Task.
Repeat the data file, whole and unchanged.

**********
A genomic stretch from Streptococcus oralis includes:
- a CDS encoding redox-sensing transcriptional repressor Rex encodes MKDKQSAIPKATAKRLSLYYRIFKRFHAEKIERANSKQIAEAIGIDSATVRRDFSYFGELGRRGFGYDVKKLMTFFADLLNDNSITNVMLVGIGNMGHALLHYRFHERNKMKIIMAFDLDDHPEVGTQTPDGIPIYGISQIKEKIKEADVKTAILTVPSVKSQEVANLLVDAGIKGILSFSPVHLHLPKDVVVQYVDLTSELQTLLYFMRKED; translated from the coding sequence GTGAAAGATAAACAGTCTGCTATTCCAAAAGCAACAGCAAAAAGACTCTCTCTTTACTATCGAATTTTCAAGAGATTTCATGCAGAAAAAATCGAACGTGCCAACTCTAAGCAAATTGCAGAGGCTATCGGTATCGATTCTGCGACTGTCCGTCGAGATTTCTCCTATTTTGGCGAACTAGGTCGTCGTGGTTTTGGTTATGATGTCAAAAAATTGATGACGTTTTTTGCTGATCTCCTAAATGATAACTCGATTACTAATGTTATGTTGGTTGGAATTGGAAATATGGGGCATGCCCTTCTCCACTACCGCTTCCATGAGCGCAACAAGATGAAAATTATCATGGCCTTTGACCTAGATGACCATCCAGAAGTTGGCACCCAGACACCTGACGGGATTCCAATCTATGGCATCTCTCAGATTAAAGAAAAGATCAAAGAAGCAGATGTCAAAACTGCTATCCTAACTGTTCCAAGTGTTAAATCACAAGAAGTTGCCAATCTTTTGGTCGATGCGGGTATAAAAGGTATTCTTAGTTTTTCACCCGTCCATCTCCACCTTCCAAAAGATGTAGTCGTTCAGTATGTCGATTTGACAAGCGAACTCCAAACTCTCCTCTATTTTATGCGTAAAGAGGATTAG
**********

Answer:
A genomic stretch from Streptococcus oralis includes:
- a CDS encoding redox-sensing transcriptional repressor Rex encodes MKDKQSAIPKATAKRLSLYYRIFKRFHAEKIERANSKQIAEAIGIDSATVRRDFSYFGELGRRGFGYDVKKLMTFFADLLNDNSITNVMLVGIGNMGHALLHYRFHERNKMKIIMAFDLDDHPEVGTQTPDGIPIYGISQIKEKIKEADVKTAILTVPSVKSQEVANLLVDAGIKGILSFSPVHLHLPKDVVVQYVDLTSELQTLLYFMRKED; translated from the coding sequence GTGAAAGATAAACAGTCTGCTATTCCAAAAGCAACAGCAAAAAGACTCTCTCTTTACTATCGAATTTTCAAGAGATTTCATGCAGAAAAAATCGAACGTGCCAACTCTAAGCAAATTGCAGAGGCTATCGGTATCGATTCTGCGACTGTCCGTCGAGATTTCTCCTATTTTGGCGAACTAGGTCGTCGTGGTTTTGGTTATGATGTCAAAAAATTGATGACGTTTTTTGCTGATCTCCTAAATGATAACTCGATTACTAATGTTATGTTGGTTGGAATTGGAAATATGGGGCATGCCCTTCTCCACTACCGCTTCCATGAGCGCAACAAGATGAAAATTATCATGGCCTTTGACCTAGATGACCATCCAGAAGTTGGCACCCAGACACCTGACGGGATTCCAATCTATGGCATCTCTCAGATTAAAGAAAAGATCAAAGAAGCAGATGTCAAAACTGCTATCCTAACTGTTCCAAGTGTTAAATCACAAGAAGTTGCCAATCTTTTGGTCGATGCGGGTATAAAAGGTATTCTTAGTTTTTCACCCGTCCATCTCCACCTTCCAAAAGATGTAGTCGTTCAGTATGTCGATTTGACAAGCGAACTCCAAACTCTCCTCTATTTTATGCGTAAAGAGGATTAG